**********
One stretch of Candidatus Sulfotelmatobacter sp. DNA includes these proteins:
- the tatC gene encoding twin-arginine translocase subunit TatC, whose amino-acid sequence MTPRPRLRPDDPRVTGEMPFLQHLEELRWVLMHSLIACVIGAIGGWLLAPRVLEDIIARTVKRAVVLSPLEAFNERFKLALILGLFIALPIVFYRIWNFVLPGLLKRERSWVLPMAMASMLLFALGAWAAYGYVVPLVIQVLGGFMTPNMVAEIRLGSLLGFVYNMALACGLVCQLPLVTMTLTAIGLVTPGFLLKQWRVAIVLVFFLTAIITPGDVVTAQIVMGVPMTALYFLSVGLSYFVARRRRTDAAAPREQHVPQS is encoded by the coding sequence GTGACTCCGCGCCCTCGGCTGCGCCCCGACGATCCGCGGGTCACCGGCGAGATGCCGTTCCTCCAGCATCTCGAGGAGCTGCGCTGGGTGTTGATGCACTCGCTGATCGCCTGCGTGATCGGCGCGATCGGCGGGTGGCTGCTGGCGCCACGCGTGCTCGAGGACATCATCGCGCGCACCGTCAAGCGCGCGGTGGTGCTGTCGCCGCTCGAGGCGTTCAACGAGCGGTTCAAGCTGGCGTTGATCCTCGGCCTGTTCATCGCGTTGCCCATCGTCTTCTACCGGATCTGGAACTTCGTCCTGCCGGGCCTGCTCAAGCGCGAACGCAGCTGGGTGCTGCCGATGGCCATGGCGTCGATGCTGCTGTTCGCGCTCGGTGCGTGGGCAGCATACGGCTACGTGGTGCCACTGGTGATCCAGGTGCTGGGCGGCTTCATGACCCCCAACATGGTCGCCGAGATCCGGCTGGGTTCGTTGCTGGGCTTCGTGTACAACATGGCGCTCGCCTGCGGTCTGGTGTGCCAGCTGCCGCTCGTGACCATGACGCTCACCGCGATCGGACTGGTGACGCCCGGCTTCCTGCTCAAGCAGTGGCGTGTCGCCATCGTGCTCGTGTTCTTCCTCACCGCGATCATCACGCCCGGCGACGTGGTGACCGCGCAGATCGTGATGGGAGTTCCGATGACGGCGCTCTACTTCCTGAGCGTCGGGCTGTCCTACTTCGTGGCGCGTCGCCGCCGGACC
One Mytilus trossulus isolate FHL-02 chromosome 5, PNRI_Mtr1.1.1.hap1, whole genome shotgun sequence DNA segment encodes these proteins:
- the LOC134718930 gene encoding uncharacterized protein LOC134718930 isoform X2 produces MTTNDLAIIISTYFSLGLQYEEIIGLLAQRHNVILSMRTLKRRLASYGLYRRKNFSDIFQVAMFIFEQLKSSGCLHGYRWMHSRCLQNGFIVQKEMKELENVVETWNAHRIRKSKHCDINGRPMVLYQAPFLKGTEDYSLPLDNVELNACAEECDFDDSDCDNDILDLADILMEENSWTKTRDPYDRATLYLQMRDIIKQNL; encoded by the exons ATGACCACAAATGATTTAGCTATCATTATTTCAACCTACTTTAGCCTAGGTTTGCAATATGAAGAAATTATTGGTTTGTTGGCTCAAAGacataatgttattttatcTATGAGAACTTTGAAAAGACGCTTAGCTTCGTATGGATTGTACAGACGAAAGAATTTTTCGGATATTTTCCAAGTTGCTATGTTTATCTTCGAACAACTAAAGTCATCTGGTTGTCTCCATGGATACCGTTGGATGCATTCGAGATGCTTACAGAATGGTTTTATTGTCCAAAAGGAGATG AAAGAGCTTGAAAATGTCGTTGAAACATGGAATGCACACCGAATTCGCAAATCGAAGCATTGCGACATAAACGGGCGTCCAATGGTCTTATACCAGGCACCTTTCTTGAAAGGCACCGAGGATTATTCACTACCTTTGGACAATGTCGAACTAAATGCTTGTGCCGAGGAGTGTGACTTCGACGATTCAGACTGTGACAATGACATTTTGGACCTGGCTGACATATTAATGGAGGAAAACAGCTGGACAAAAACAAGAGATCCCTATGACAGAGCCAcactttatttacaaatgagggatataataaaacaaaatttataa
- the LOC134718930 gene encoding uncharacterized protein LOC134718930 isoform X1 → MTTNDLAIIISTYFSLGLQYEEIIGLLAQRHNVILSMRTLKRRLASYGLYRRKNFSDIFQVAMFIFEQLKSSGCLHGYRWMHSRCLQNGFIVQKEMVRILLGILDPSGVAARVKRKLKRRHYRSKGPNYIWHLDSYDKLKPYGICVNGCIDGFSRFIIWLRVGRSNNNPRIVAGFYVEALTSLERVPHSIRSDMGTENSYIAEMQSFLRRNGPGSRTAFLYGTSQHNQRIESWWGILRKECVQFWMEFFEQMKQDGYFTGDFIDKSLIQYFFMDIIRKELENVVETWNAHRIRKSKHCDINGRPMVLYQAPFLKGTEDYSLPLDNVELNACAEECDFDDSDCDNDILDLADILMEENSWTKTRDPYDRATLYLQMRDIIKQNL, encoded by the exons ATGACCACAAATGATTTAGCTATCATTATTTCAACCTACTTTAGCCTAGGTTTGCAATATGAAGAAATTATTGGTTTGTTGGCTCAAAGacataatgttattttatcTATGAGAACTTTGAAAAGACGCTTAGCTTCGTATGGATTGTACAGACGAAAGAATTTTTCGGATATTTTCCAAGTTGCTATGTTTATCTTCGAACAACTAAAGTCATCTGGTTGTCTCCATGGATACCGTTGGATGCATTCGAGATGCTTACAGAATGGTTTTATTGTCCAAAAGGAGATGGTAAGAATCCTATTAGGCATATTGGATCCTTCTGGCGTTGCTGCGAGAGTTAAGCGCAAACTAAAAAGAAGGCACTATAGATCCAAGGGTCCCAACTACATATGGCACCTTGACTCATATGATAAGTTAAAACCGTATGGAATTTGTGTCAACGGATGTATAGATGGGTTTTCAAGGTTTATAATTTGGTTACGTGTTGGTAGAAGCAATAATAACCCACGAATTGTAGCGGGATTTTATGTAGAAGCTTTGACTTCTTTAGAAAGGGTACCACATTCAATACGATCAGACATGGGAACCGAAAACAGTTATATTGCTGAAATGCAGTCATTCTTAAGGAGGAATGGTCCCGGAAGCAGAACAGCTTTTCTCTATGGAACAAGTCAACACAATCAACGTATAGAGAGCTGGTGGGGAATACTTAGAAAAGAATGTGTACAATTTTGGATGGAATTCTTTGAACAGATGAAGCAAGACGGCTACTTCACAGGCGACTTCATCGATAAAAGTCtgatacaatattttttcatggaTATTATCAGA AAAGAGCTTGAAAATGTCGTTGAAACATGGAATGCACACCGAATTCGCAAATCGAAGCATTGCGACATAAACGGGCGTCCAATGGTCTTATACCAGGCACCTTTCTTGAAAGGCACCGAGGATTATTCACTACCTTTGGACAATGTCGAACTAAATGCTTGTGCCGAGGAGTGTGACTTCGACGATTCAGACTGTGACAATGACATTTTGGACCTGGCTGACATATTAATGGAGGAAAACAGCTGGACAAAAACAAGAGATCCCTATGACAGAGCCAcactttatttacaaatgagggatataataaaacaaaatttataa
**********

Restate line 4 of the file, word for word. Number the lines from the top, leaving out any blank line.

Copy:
- the LOC134718930 gene encoding uncharacterized protein LOC134718930 isoform X2 produces MTTNDLAIIISTYFSLGLQYEEIIGLLAQRHNVILSMRTLKRRLASYGLYRRKNFSDIFQVAMFIFEQLKSSGCLHGYRWMHSRCLQNGFIVQKEMKELENVVETWNAHRIRKSKHCDINGRPMVLYQAPFLKGTEDYSLPLDNVELNACAEECDFDDSDCDNDILDLADILMEENSWTKTRDPYDRATLYLQMRDIIKQNL; encoded by the exons ATGACCACAAATGATTTAGCTATCATTATTTCAACCTACTTTAGCCTAGGTTTGCAATATGAAGAAATTATTGGTTTGTTGGCTCAAAGacataatgttattttatcTATGAGAACTTTGAAAAGACGCTTAGCTTCGTATGGATTGTACAGACGAAAGAATTTTTCGGATATTTTCCAAGTTGCTATGTTTATCTTCGAACAACTAAAGTCATCTGGTTGTCTCCATGGATACCGTTGGATGCATTCGAGATGCTTACAGAATGGTTTTATTGTCCAAAAGGAGATG AAAGAGCTTGAAAATGTCGTTGAAACATGGAATGCACACCGAATTCGCAAATCGAAGCATTGCGACATAAACGGGCGTCCAATGGTCTTATACCAGGCACCTTTCTTGAAAGGCACCGAGGATTATTCACTACCTTTGGACAATGTCGAACTAAATGCTTGTGCCGAGGAGTGTGACTTCGACGATTCAGACTGTGACAATGACATTTTGGACCTGGCTGACATATTAATGGAGGAAAACAGCTGGACAAAAACAAGAGATCCCTATGACAGAGCCAcactttatttacaaatgagggatataataaaacaaaatttataa